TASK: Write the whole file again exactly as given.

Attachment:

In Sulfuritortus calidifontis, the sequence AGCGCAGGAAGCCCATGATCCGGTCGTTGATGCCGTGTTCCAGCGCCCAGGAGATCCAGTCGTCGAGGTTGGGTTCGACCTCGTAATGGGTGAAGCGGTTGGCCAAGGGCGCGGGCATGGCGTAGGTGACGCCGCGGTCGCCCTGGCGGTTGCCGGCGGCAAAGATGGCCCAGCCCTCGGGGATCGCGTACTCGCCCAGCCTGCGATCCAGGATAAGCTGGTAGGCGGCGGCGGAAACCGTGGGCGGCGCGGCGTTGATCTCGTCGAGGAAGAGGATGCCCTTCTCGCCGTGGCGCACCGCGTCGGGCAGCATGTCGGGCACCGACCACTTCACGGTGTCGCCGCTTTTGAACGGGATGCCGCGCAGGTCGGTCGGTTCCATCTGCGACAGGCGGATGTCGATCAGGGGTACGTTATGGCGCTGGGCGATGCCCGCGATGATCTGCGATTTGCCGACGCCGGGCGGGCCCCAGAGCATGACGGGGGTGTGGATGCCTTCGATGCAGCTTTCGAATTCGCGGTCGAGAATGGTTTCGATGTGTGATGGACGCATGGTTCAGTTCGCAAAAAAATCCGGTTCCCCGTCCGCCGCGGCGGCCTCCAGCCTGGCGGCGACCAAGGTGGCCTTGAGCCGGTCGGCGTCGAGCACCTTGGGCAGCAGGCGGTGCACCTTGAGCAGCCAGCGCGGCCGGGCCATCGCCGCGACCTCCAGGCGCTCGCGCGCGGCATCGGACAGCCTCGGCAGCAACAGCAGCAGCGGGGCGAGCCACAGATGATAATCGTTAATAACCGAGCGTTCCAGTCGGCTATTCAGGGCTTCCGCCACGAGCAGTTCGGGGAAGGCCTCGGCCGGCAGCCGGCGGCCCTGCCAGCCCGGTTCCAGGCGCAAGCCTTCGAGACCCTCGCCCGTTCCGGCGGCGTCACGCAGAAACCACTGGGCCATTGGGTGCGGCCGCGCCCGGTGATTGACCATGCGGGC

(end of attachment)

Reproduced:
In Sulfuritortus calidifontis, the sequence AGCGCAGGAAGCCCATGATCCGGTCGTTGATGCCGTGTTCCAGCGCCCAGGAGATCCAGTCGTCGAGGTTGGGTTCGACCTCGTAATGGGTGAAGCGGTTGGCCAAGGGCGCGGGCATGGCGTAGGTGACGCCGCGGTCGCCCTGGCGGTTGCCGGCGGCAAAGATGGCCCAGCCCTCGGGGATCGCGTACTCGCCCAGCCTGCGATCCAGGATAAGCTGGTAGGCGGCGGCGGAAACCGTGGGCGGCGCGGCGTTGATCTCGTCGAGGAAGAGGATGCCCTTCTCGCCGTGGCGCACCGCGTCGGGCAGCATGTCGGGCACCGACCACTTCACGGTGTCGCCGCTTTTGAACGGGATGCCGCGCAGGTCGGTCGGTTCCATCTGCGACAGGCGGATGTCGATCAGGGGTACGTTATGGCGCTGGGCGATGCCCGCGATGATCTGCGATTTGCCGACGCCGGGCGGGCCCCAGAGCATGACGGGGGTGTGGATGCCTTCGATGCAGCTTTCGAATTCGCGGTCGAGAATGGTTTCGATGTGTGATGGACGCATGGTTCAGTTCGCAAAAAAATCCGGTTCCCCGTCCGCCGCGGCGGCCTCCAGCCTGGCGGCGACCAAGGTGGCCTTGAGCCGGTCGGCGTCGAGCACCTTGGGCAGCAGGCGGTGCACCTTGAGCAGCCAGCGCGGCCGGGCCATCGCCGCGACCTCCAGGCGCTCGCGCGCGGCATCGGACAGCCTCGGCAGCAACAGCAGCAGCGGGGCGAGCCACAGATGATAATCGTTAATAACCGAGCGTTCCAGTCGGCTATTCAGGGCTTCCGCCACGAGCAGTTCGGGGAAGGCCTCGGCCGGCAGCCGGCGGCCCTGCCAGCCCGGTTCCAGGCGCAAGCCTTCGAGACCCTCGCCCGTTCCGGCGGCGTCACGCAGAAACCACTGGGCCATTGGGTGCGGCCGCGCCCGGTGATTGACCATGCGGGC